The GDPR's "right to erasure" is also sometimes known as the "right to be forgotten." This title is a little overblown even in the GDPR's case - and it certainly isn't appropriate for the CCPA.
The CCPA only allows consumers to request deletion of personal information that has been collected from them directly by the business. The source of the personal information is not a relevant factor under the GDPR.
An individual can request that their personal information is deleted under either law. What differentiates the two laws is the conditions under which a deletion request can be refused.
The GDPR gives five such exemptions, and these are all shared by the CCPA with one exception - where maintaining the personal information is necessary for reasons of public health.
The GDPR's exemptions for when a deletion request can be refused are:
A deletion request can also be refused under the CCPA where the personal information is required:
These exemptions severely weaken this provision under the CCPA.
The CCPA requires businesses to allow consumers to opt out of the sale of their information. There is no such explicit right in the GDPR - but there doesn't really need to be. Both laws can allow consumers to prevent the sale of their personal information, via very different routes.
Because of the way that consent operates under the GDPR, businesses are not allowed to assume that they have the permission to do certain things with the personal information they process.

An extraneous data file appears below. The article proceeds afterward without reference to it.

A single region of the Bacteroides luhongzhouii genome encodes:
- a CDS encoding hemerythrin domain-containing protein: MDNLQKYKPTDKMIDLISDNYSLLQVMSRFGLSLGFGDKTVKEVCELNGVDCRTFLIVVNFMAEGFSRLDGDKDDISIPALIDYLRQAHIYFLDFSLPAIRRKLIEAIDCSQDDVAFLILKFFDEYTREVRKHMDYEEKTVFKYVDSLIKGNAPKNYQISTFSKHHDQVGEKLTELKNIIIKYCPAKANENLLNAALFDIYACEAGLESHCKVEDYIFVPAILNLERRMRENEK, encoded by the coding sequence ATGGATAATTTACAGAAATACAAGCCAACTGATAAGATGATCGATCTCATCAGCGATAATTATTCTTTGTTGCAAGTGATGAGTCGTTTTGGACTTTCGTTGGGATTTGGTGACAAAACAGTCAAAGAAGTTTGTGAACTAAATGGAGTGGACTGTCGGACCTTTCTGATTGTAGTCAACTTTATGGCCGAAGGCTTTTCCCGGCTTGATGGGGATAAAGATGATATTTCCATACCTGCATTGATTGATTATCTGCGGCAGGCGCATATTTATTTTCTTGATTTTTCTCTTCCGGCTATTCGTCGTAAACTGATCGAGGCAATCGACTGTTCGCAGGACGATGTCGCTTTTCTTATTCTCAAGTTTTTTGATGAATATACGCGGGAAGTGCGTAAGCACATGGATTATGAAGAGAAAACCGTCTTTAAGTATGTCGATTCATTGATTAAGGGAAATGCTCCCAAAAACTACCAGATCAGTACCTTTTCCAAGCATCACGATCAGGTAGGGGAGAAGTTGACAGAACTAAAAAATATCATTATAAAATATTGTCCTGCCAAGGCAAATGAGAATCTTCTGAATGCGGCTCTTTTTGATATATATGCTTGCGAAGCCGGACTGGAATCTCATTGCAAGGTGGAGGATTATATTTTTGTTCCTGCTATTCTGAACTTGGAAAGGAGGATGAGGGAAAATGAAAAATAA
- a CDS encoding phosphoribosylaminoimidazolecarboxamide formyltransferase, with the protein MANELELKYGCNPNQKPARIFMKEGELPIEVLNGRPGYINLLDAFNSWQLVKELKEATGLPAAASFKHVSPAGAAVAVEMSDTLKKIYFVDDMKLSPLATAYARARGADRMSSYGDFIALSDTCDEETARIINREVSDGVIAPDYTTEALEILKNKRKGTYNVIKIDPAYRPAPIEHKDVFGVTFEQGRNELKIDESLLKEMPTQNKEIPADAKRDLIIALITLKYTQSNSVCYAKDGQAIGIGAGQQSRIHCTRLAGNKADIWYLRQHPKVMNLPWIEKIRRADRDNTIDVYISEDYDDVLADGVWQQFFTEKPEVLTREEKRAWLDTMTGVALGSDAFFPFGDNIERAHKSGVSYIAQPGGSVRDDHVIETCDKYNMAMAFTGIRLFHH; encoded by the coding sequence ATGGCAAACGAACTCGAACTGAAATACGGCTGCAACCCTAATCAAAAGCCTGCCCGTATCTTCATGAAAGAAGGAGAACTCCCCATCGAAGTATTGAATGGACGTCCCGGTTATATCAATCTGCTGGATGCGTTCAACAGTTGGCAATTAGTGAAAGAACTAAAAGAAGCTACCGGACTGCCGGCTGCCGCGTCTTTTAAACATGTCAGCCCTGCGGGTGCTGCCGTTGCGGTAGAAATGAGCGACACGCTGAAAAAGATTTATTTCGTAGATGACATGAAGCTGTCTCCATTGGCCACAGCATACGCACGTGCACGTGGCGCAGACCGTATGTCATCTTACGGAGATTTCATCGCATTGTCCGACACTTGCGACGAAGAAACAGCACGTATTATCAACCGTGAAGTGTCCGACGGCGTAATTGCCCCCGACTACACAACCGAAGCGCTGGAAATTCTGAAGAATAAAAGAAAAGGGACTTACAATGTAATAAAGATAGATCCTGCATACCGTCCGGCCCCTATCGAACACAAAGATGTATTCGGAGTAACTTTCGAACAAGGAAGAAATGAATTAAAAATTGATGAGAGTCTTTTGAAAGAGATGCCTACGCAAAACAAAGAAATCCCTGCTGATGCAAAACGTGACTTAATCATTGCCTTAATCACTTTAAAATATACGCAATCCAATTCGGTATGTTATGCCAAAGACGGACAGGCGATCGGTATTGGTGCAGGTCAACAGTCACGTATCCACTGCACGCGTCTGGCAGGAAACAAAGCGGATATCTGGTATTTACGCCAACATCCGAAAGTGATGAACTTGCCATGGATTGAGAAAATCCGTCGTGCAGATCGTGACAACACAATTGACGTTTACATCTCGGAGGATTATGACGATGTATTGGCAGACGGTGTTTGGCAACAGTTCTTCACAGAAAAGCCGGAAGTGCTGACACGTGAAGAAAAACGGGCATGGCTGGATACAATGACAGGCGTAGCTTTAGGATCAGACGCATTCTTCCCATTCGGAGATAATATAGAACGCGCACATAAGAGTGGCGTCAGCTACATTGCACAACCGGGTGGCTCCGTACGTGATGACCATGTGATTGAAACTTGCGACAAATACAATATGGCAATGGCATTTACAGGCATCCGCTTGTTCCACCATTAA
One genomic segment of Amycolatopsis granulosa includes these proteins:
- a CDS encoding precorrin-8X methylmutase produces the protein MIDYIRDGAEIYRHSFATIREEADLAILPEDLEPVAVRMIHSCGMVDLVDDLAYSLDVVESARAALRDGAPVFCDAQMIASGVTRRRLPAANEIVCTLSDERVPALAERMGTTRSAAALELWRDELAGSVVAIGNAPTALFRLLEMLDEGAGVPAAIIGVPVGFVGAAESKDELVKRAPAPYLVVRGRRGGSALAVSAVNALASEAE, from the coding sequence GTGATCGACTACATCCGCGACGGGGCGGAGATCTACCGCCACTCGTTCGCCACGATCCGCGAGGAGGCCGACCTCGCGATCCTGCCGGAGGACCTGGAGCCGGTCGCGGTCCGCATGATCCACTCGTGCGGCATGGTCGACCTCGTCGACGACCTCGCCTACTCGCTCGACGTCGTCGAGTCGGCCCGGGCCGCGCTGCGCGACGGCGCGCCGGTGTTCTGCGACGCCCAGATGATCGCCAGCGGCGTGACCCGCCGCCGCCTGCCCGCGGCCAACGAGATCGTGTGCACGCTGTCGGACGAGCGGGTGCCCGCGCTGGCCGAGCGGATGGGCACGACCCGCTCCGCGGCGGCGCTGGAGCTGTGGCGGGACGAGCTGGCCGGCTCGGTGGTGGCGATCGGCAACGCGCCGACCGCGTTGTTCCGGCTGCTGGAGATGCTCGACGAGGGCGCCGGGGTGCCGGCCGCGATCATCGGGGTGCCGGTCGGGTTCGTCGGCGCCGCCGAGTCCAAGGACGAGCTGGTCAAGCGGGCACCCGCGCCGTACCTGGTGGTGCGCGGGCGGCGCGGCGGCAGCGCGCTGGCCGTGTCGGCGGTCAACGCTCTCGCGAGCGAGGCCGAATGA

Not all processing of personal information requires consent under the GDPR. Selling personal information, however, is very unlikely to be justifiable on any legal basis other than consent.
So whereas the CCPA requires businesses to allow consumers to opt out of the sale of their personal information, the GDPR effectively forbids businesses to sell individuals personal information unless they have opted in, by giving informed consent. Further, any individual who has consented to such a practice is subsequently able to withdraw that consent.
The GDPR's approach in this regard is actually the approach taken by the CCPA towards children, who have the automatic "right to opt in" to the sale of their personal information, and cannot be assumed to have consented to it.
The GDPR is well-known for its potentially brutal fines. The CCPA may not go quite as far, but it does introduce some much tougher penalties than other privacy laws in the US.
The CCPA can be enforced via:
The GDPR can be enforced via:
The similarities between the CCPA and GDPR are mostly obvious - but in some places, they serve to highlight their differences.